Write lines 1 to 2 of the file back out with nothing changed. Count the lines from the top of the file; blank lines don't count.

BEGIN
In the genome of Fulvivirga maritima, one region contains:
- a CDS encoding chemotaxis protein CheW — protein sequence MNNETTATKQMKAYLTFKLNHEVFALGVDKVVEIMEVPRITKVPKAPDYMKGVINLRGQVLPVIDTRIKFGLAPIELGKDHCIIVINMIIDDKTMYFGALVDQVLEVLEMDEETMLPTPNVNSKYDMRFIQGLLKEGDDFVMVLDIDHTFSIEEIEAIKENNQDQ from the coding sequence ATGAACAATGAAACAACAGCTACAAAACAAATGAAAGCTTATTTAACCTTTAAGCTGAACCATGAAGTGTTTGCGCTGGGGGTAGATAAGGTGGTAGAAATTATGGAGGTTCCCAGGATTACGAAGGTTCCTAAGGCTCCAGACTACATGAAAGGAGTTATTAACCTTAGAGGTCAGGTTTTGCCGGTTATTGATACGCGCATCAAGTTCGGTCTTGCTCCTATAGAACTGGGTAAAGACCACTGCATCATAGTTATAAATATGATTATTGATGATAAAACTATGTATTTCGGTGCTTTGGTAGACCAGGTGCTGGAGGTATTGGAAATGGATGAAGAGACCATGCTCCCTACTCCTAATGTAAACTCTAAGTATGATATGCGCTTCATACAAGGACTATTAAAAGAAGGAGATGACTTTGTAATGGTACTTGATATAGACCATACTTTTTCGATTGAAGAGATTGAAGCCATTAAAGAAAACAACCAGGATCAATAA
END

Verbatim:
In the genome of Fulvivirga maritima, one region contains:
- a CDS encoding chemotaxis protein CheW — protein sequence MNNETTATKQMKAYLTFKLNHEVFALGVDKVVEIMEVPRITKVPKAPDYMKGVINLRGQVLPVIDTRIKFGLAPIELGKDHCIIVINMIIDDKTMYFGALVDQVLEVLEMDEETMLPTPNVNSKYDMRFIQGLLKEGDDFVMVLDIDHTFSIEEIEAIKENNQDQ from the coding sequence ATGAACAATGAAACAACAGCTACAAAACAAATGAAAGCTTATTTAACCTTTAAGCTGAACCATGAAGTGTTTGCGCTGGGGGTAGATAAGGTGGTAGAAATTATGGAGGTTCCCAGGATTACGAAGGTTCCTAAGGCTCCAGACTACATGAAAGGAGTTATTAACCTTAGAGGTCAGGTTTTGCCGGTTATTGATACGCGCATCAAGTTCGGTCTTGCTCCTATAGAACTGGGTAAAGACCACTGCATCATAGTTATAAATATGATTATTGATGATAAAACTATGTATTTCGGTGCTTTGGTAGACCAGGTGCTGGAGGTATTGGAAATGGATGAAGAGACCATGCTCCCTACTCCTAATGTAAACTCTAAGTATGATATGCGCTTCATACAAGGACTATTAAAAGAAGGAGATGACTTTGTAATGGTACTTGATATAGACCATACTTTTTCGATTGAAGAGATTGAAGCCATTAAAGAAAACAACCAGGATCAATAA